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Re: sgemm questions


>I've looked at the assembly produced by compiling Peter's generated C,
>and it looks very good!  Its giving me a few ideas, but raises above
>all one important question: Why is SSE so much worse than 3dNow!?  It
>makes me think that we're missing something on the SSE front.  In
>fact, I'm a little surprised that Peter's SSE code shouldn't have done
>better than what I submitted, as the pipelining certainly seems
>better.  My guess is that the Athlon really wants a mul followed
>immediately by a different add (which reportedly can be done in one
>cycle), whereas SSE prefers some non-fpu instruction(s) between these

I'll make the completely unwarrented assumption that knowing something about
the normal FPU allows me to say something about the SSE/3DNow! stuff.  I think
one of the key differences may be in the fact that the Athlon has two fpu units,
so you have a strong need to mix muls and adds, while the PIII has only one
unit for both ops.  I am pretty sure the current block in SSE performance is
one of adequately using the FPU (since not flushing the cache did not make a
big difference in performance), so pipelining and related issues certainly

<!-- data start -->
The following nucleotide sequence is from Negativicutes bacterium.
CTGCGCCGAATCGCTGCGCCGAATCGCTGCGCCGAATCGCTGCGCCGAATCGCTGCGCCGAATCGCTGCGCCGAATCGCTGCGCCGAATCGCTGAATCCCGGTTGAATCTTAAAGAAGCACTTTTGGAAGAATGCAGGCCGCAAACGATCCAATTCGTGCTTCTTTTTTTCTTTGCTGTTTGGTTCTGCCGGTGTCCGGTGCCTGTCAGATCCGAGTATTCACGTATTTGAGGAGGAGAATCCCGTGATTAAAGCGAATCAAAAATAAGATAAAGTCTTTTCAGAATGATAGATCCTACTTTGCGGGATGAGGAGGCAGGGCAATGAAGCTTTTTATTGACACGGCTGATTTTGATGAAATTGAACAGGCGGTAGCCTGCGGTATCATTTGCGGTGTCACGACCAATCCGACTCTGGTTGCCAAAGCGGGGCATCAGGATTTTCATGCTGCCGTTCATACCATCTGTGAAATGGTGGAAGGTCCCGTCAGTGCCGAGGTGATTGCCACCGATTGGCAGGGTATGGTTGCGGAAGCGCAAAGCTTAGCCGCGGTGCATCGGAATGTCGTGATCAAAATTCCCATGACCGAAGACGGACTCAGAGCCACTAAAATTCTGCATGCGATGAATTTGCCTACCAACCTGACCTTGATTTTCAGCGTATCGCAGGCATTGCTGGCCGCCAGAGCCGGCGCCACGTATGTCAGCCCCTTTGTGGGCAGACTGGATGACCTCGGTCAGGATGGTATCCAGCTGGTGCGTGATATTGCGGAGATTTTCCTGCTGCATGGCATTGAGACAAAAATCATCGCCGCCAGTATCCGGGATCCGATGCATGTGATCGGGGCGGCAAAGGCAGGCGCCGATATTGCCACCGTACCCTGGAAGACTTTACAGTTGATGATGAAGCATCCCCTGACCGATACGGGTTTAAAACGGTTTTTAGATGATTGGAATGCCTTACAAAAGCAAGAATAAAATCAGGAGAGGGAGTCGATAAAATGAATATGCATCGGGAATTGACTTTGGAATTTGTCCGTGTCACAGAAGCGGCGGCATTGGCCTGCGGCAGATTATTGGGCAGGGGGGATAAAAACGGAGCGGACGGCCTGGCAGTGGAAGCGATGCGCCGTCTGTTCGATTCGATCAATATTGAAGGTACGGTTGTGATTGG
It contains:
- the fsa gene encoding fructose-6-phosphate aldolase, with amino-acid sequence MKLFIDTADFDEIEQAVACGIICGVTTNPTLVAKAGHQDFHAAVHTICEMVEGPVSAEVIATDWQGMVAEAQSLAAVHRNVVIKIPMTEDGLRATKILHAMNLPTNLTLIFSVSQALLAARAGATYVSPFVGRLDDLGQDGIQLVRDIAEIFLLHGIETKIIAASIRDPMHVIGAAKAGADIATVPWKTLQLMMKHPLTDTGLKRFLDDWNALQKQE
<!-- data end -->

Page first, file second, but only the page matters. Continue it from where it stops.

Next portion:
seem promising.  

The Athlon has a couple of advantages.  First, with 4 times the L1, you can
get a lot longer K-loop going, which I think is important when pipelining
vectors.  Also, the 4-length SSE vector versus the 2-length 3DNow! vectors,
assuming I'm correct in guessing that you both loaded the vectors along the
K-dimension, means that the Athlon would have essentially twice as long a
K-loop even with equal K . . .

>Otherwise, it looks like we made the wrong CPU choice for our upcoming
>Beowulf upgrade.

If you chose PIIIs over Athlons for floating point work, you did anyway :)
The Athlon has twice the theoretical peak for floating point as a PIII
(normal FPU), actually _achieves_ greater than a similarly clocked PIII's
theoretical peak, and comes in faster Mhz versions as well . . .